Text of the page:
Nowadays, everyone appears to slap the title of an entrepreneur on their biography as if such presumptive association alone would make one instantly belong to a group of gifted people with magic powers. Merely calling yourself an entrepreneur does not make you one. Here is how I know most of you are lying.
1. You are too positive
Entrepreneurialism ready and able to change the world comes from a new normalization of truth, proving the existing stance and herd wrong. Hence, the only positivity worth a damn comes from the recognition our man-made concoctions are far from ideal, and upon close observation, often erosive to the evolution of mankind. Criticism and dissent, counter to the debilitating pageantry of positivity, is the source of real entrepreneurialism.
2. You look and behave the same
The way you look and behave discloses who you are before you have even uttered a single word. Conformance to dress codes reveals your innate insecurity, an excessive departure from it may too. For the real entrepreneur expands the fringe of human ingenuity and capacity, with a style and behavior not outlandish, but rather uncomfortably within reach. A fractal of behavioralism of sorts.
3. You care what others think
New normalizations of truth have no precedent, so do not expect the wisdom of foresight to come from or be blessed by the bosom of a herd, happily perpetuating and waddling in the stability of hindsight. You should be comfortable not fitting in, and disdain unquestionable authority, if you were a real entrepreneur.
4. You care what press and analysts think
Press and analysts have their own agenda as purveyors of monetizable interests. They are often the proverbial TV weathermen, not paid or equipped to assess the merit of the bigger picture of climate change. Get used to not being their friend in the beginning, as you slowly turn the earth to come around to you. Ignore them as you are maniacally focused on your customers first.
5. You idolize celebrity
The foresight that breaks the norm, as the impetus for groundbreaking innovation, has no precedent. Hence the celebrity status of others is not a contribution but a severe distraction from the unique journey of your own making. Not even a celebrity investor should be your guide, as their job is not to reinvent the world but to hang on to an entrepreneur who does.
6. You are always in a hurry
You buzz around frantically to raise money and appear busy and full of energy. I call those people runners. Like waiters in a restaurant do, energetic and taking much credit, yet they do not make the food worth eating. Instead, you must be the chef of the restaurant who makes people want to eat there; you hire the busy waitstaff. You should not become them, frantically drowning in the minutiae of downside. Your role is to remain calm and collected in an ocean of madness, with a focus on upside bound to eradicate the insanity of endless sub-optimization from the past.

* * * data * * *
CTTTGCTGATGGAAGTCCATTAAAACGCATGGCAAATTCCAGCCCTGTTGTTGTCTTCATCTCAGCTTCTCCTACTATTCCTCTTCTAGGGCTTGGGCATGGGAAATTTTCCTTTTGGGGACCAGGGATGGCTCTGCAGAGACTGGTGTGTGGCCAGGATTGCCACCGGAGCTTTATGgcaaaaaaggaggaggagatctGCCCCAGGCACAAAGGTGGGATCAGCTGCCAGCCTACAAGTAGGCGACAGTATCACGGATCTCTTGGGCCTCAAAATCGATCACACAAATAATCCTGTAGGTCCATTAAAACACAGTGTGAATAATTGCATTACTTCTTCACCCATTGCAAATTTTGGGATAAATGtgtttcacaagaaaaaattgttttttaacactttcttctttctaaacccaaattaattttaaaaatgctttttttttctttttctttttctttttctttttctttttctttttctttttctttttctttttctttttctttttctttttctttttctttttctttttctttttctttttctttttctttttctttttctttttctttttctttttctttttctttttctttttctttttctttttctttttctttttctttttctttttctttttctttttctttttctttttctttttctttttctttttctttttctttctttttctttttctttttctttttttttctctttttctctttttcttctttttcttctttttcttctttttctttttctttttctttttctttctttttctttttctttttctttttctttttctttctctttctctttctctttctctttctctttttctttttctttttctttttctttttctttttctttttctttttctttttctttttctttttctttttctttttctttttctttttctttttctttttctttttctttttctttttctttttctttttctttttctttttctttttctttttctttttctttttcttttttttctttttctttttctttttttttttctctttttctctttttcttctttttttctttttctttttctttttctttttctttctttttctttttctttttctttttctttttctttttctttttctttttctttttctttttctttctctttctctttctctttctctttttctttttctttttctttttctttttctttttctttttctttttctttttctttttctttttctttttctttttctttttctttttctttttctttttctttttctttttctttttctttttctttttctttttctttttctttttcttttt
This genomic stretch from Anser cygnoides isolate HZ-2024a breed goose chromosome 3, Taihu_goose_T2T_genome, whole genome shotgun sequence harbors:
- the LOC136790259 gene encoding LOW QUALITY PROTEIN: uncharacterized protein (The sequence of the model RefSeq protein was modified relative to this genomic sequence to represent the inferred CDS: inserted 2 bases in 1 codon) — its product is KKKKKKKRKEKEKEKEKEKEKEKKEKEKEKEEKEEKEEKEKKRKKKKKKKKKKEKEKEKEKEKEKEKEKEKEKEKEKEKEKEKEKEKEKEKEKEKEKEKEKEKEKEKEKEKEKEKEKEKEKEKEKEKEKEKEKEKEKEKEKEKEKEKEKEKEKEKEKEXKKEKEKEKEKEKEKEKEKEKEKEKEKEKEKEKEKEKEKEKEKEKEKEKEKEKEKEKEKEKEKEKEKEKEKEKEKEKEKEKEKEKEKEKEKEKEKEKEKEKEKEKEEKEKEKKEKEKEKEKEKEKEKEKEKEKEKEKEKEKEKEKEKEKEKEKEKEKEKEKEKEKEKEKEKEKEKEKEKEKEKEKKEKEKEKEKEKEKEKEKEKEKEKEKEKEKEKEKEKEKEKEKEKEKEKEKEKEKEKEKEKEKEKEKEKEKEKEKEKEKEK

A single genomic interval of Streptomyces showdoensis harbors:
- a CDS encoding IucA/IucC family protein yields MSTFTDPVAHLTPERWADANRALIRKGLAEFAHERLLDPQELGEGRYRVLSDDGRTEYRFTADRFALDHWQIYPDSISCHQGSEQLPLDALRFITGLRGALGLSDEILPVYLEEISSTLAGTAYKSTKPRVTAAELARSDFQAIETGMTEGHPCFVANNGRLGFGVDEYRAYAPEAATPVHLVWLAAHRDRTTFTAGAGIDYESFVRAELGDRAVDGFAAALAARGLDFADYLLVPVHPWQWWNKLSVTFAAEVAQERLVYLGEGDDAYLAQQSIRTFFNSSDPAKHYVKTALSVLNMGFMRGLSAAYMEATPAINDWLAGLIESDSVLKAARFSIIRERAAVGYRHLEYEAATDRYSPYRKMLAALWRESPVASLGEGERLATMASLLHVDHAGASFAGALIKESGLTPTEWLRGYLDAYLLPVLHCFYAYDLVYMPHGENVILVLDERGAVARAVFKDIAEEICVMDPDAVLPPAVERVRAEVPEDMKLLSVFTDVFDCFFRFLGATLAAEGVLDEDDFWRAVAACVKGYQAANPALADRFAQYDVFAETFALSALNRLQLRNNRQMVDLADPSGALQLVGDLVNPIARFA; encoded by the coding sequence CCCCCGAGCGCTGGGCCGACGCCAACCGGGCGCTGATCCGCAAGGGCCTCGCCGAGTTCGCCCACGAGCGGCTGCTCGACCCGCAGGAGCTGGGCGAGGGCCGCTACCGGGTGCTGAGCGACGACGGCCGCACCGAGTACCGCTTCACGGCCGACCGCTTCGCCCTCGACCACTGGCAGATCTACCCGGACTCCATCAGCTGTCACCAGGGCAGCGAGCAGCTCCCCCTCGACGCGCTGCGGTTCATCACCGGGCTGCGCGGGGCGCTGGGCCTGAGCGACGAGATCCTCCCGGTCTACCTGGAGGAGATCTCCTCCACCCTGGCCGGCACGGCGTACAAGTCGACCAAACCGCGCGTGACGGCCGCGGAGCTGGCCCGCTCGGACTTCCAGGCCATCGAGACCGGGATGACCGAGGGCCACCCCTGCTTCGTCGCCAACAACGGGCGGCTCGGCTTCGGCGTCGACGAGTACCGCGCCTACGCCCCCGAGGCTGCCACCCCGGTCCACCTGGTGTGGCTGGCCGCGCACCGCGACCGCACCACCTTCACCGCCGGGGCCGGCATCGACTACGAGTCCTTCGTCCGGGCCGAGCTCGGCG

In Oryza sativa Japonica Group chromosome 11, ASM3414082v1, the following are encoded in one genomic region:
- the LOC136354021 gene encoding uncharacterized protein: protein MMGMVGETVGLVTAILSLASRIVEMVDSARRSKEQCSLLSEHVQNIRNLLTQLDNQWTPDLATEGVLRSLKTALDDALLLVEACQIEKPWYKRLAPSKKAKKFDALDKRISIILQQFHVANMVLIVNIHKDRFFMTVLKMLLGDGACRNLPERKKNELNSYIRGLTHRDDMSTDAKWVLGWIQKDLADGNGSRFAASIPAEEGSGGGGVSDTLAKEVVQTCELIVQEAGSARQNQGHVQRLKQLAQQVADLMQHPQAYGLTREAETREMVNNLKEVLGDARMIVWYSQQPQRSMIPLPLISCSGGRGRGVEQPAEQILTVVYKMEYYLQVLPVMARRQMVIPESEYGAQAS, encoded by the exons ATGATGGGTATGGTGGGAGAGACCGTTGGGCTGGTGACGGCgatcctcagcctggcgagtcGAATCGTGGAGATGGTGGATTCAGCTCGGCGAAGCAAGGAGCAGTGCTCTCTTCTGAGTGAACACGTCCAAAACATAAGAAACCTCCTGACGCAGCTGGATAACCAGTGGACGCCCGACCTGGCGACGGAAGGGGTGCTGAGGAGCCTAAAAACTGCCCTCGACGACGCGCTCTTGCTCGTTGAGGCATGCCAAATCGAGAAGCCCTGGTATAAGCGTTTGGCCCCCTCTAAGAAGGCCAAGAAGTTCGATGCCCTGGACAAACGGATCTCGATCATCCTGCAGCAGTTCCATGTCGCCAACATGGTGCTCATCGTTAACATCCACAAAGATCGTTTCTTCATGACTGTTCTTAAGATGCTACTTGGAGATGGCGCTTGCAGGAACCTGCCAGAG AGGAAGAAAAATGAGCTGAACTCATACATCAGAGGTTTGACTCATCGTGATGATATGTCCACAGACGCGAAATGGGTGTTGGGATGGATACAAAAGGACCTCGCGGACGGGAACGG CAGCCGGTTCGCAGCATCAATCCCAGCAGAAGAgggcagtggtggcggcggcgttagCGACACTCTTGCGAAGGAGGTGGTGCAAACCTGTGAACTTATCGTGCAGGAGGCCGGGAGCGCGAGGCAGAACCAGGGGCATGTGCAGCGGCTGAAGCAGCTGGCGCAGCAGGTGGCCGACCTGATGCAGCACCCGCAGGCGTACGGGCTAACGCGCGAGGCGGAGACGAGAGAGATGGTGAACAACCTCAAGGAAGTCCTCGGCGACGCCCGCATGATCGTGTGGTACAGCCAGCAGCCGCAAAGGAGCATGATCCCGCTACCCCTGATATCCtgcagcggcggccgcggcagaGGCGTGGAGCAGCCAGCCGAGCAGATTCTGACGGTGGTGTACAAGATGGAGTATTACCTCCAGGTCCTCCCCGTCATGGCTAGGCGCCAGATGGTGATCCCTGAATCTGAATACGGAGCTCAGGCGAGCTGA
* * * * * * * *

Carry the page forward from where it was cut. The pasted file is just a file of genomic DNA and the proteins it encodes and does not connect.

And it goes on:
7. You hate change
Intelligence, the way I see it, is the ability to deal with unscripted change. What, in your life, demonstrates your ability to deal with the sudden change and controversy life brings, and how you managed to stay on tack with your well-founded beliefs intact? Do not tell me you like to travel, as the ruse of your cultural and re-inventive simple-mindedness.
8. You use buzzwords a lot
You attempt to raise self-worth and raise money using “the blender theory,” which reveals how desperate you really are. It demonstrates how you attempt to hang on to the slipstream of norms, and worse, how you do not understand that higher normalizations of truth are not derived from temporal catch-phrases everyone else uses. Create your own instead.
9. You shoot for the moon not realizing it is not a star
Your profound interest in “making” money to serve your personal interests dims the significant upside of long to improve the renewal and excellence of humanity. It reveals how induced by the reverberations of an echo chamber of make-believe, you are interested in taking entrepreneurialism for a glorious ride, not quite identical to taking the treacherous road paved by humanitarian integrity. Do your silly thing, but do not attempt to reel me into your kid’s play.
10 You obey rules, without thinking twice
The validity of many societal rules leaves a lot to be desired. I perform a test with entrepreneurs to question the logic of stopping for a red light. My questions and your answers revealing without fail the false positives of self-proclaimed entrepreneurialism.
Simply put: not everyone can be an entrepreneur, but an entrepreneur can come from anywhere. Make sure you present your best normalization of a higher-order truth in dissent to our existing norms, wherever you go, as the evidence you are the real entrepreneur you say you are.